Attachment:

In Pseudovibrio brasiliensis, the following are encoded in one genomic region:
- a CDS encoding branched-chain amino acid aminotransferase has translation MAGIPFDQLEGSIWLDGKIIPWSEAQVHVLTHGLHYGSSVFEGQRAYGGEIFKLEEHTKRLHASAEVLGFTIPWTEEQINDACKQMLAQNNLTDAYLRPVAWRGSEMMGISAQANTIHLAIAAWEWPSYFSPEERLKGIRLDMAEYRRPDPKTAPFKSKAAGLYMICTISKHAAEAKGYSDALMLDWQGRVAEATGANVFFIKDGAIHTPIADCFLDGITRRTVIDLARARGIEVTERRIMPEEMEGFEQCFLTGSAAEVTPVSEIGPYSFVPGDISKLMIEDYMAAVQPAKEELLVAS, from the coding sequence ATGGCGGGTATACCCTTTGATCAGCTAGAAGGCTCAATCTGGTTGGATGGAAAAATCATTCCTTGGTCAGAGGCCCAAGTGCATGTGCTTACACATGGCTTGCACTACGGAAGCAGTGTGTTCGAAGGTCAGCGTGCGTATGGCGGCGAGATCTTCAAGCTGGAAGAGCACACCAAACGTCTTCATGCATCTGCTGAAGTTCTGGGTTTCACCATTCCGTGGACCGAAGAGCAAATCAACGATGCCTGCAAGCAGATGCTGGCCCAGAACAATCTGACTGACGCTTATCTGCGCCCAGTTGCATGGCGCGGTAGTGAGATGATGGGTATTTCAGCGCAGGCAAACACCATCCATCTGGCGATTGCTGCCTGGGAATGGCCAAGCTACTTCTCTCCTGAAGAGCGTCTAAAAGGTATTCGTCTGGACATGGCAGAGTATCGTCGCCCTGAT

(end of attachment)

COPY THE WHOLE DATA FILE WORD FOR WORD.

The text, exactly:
In Pseudovibrio brasiliensis, the following are encoded in one genomic region:
- a CDS encoding branched-chain amino acid aminotransferase has translation MAGIPFDQLEGSIWLDGKIIPWSEAQVHVLTHGLHYGSSVFEGQRAYGGEIFKLEEHTKRLHASAEVLGFTIPWTEEQINDACKQMLAQNNLTDAYLRPVAWRGSEMMGISAQANTIHLAIAAWEWPSYFSPEERLKGIRLDMAEYRRPDPKTAPFKSKAAGLYMICTISKHAAEAKGYSDALMLDWQGRVAEATGANVFFIKDGAIHTPIADCFLDGITRRTVIDLARARGIEVTERRIMPEEMEGFEQCFLTGSAAEVTPVSEIGPYSFVPGDISKLMIEDYMAAVQPAKEELLVAS, from the coding sequence ATGGCGGGTATACCCTTTGATCAGCTAGAAGGCTCAATCTGGTTGGATGGAAAAATCATTCCTTGGTCAGAGGCCCAAGTGCATGTGCTTACACATGGCTTGCACTACGGAAGCAGTGTGTTCGAAGGTCAGCGTGCGTATGGCGGCGAGATCTTCAAGCTGGAAGAGCACACCAAACGTCTTCATGCATCTGCTGAAGTTCTGGGTTTCACCATTCCGTGGACCGAAGAGCAAATCAACGATGCCTGCAAGCAGATGCTGGCCCAGAACAATCTGACTGACGCTTATCTGCGCCCAGTTGCATGGCGCGGTAGTGAGATGATGGGTATTTCAGCGCAGGCAAACACCATCCATCTGGCGATTGCTGCCTGGGAATGGCCAAGCTACTTCTCTCCTGAAGAGCGTCTAAAAGGTATTCGTCTGGACATGGCAGAGTATCGTCGCCCTGAT